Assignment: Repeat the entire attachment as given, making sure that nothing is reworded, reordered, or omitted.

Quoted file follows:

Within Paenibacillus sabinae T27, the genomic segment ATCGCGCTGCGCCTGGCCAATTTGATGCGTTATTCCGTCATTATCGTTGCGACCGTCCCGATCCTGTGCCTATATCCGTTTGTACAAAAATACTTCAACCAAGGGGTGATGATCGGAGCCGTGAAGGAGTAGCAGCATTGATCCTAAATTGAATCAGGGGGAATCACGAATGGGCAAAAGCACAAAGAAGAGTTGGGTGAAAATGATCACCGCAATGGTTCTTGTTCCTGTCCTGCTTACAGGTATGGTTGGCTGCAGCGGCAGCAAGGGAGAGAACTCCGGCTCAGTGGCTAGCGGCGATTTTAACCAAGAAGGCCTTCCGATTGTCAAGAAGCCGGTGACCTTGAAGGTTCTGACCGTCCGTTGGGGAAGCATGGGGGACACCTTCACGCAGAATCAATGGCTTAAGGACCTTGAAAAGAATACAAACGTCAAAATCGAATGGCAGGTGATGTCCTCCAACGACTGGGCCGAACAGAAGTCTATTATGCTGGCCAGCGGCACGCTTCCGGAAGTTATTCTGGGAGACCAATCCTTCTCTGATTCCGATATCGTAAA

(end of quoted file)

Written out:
Within Paenibacillus sabinae T27, the genomic segment ATCGCGCTGCGCCTGGCCAATTTGATGCGTTATTCCGTCATTATCGTTGCGACCGTCCCGATCCTGTGCCTATATCCGTTTGTACAAAAATACTTCAACCAAGGGGTGATGATCGGAGCCGTGAAGGAGTAGCAGCATTGATCCTAAATTGAATCAGGGGGAATCACGAATGGGCAAAAGCACAAAGAAGAGTTGGGTGAAAATGATCACCGCAATGGTTCTTGTTCCTGTCCTGCTTACAGGTATGGTTGGCTGCAGCGGCAGCAAGGGAGAGAACTCCGGCTCAGTGGCTAGCGGCGATTTTAACCAAGAAGGCCTTCCGATTGTCAAGAAGCCGGTGACCTTGAAGGTTCTGACCGTCCGTTGGGGAAGCATGGGGGACACCTTCACGCAGAATCAATGGCTTAAGGACCTTGAAAAGAATACAAACGTCAAAATCGAATGGCAGGTGATGTCCTCCAACGACTGGGCCGAACAGAAGTCTATTATGCTGGCCAGCGGCACGCTTCCGGAAGTTATTCTGGGAGACCAATCCTTCTCTGATTCCGATATCGTAAA